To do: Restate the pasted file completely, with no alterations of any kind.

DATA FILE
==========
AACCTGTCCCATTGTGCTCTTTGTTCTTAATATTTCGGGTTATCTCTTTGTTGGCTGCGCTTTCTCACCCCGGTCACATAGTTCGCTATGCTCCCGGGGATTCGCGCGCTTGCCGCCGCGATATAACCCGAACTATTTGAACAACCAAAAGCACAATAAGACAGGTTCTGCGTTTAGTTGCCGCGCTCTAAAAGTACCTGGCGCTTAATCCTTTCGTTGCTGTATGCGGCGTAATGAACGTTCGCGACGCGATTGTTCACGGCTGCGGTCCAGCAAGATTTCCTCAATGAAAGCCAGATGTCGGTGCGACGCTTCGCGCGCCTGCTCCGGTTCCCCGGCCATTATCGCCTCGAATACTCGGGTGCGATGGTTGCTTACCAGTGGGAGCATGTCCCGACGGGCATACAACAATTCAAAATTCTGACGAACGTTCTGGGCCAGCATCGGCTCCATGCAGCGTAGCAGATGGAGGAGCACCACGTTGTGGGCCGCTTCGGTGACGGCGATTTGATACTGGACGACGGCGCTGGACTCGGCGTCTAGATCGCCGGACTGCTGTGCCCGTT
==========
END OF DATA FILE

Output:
AACCTGTCCCATTGTGCTCTTTGTTCTTAATATTTCGGGTTATCTCTTTGTTGGCTGCGCTTTCTCACCCCGGTCACATAGTTCGCTATGCTCCCGGGGATTCGCGCGCTTGCCGCCGCGATATAACCCGAACTATTTGAACAACCAAAAGCACAATAAGACAGGTTCTGCGTTTAGTTGCCGCGCTCTAAAAGTACCTGGCGCTTAATCCTTTCGTTGCTGTATGCGGCGTAATGAACGTTCGCGACGCGATTGTTCACGGCTGCGGTCCAGCAAGATTTCCTCAATGAAAGCCAGATGTCGGTGCGACGCTTCGCGCGCCTGCTCCGGTTCCCCGGCCATTATCGCCTCGAATACTCGGGTGCGATGGTTGCTTACCAGTGGGAGCATGTCCCGACGGGCATACAACAATTCAAAATTCTGACGAACGTTCTGGGCCAGCATCGGCTCCATGCAGCGTAGCAGATGGAGGAGCACCACGTTGTGGGCCGCTTCGGTGACGGCGATTTGATACTGGACGACGGCGCTGGACTCGGCGTCTAGATCGCCGGACTGCTGTGCCCGTT